Lastly, Thou canst not help thyself. What canst thou do to take away thy sin, who art wholly corrupt ? Nothing truly but sin. If a natural mán begin to relent, drop a tear for his sin, and reform, presently the corrupt heart apprehends, at least, a merit of congruity ; he has done much himself, (he thinks,) and God cannot but do more for him on that account. In the mean time he does no. thing but sin; so that the congruous merit is the lcper that must be put out of the camp; the dead soul buried out of sight; and tlie corrupt lump cast into the pit. How canst thou think to recover thyself by any thing thou canst do ? Will mud and filth wash out filthiness? and wilt thou purge out sin by sinning ? Job took a potsherd to scrape himself, because his hands were as full of boils as his body. This is the case of thy corrupt soul ; not to be recovered but by Jesus Christ, whose strength was dried up like a potsherd, Psal. xxi. 15. Thou art poor, indeed, extremely miserable and poor, Rev. iii. 17. Thou hast no shelter but a refuge of lies; no garment for thy soul, but filthy rags; nothing to nourish it, but husks that cannot satisfy. More than that, thou hast got such a bruise in the loins of Adam, which is not yet cured, that thou art without strength, Rom. v. 6. unable to do or work for thyself; nay, more than all this, thou canst not so much as seek aright, “ but liest helpless, as an infant exposed in the open field,” Ezek. xyi. 5.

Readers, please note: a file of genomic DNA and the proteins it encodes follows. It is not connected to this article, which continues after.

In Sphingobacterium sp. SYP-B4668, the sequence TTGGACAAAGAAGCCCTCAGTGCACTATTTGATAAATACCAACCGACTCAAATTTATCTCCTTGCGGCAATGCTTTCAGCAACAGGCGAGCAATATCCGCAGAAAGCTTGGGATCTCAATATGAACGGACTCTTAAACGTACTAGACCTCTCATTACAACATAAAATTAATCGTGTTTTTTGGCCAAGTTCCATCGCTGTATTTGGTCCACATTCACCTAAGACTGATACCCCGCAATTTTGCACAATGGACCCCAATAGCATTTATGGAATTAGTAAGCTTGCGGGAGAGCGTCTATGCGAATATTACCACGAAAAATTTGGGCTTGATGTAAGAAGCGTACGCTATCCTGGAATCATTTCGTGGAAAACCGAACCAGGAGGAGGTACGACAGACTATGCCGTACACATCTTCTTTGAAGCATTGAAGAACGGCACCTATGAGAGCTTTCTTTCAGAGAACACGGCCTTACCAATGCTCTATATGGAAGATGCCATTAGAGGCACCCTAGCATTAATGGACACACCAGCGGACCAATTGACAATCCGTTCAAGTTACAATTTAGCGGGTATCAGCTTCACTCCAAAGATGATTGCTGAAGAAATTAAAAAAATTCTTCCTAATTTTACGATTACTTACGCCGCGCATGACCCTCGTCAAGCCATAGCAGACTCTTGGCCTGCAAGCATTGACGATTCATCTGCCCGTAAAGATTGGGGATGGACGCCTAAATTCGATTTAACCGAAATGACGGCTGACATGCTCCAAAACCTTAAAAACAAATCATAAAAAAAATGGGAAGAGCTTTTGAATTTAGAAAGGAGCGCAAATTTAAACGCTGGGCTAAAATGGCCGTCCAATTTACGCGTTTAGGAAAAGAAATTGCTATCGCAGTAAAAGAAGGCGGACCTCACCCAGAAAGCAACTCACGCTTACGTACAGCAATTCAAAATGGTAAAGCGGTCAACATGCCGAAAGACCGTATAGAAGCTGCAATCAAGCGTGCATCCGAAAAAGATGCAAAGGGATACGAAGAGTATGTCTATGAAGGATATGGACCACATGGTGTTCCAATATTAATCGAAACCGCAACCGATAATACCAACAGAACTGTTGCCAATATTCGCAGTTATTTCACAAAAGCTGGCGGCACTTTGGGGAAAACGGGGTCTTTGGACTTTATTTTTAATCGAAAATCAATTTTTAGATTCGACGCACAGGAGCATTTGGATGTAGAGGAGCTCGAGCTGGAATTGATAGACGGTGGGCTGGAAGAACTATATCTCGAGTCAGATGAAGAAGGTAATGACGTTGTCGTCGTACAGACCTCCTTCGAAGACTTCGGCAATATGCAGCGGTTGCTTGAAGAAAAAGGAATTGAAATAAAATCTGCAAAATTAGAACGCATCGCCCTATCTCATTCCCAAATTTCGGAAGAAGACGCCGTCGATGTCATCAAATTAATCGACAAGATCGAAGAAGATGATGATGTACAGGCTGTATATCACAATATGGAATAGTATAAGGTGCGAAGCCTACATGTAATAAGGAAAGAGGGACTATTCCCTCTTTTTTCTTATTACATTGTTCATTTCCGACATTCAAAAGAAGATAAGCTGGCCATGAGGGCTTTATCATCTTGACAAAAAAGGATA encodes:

USE III. I exhort you to believe this sad truth. Alas! it is evident, it is very little believed in the world. Few are concerned to get their corrupt conversation changed; but fewer, by far, get their nature changed. Most men know not what they are, nor what spirits they are of: They are as the eye, which seeing many things, never sees itself. But until ye know, every one the plague of his own heart, there is no hope of your recovery. Why will ye not believe it? Ye have plain scripture testimony for it; but you are loth to entertain such an ill opinion of yourselves. Alas! that is the nature of your disease, Rev. üi. 17. 66 Thou knowest not that thou art wretched, and miserable, and poor, and blind, and naked.”. Lord open their eyes to see it, before they die of it, and in hell lift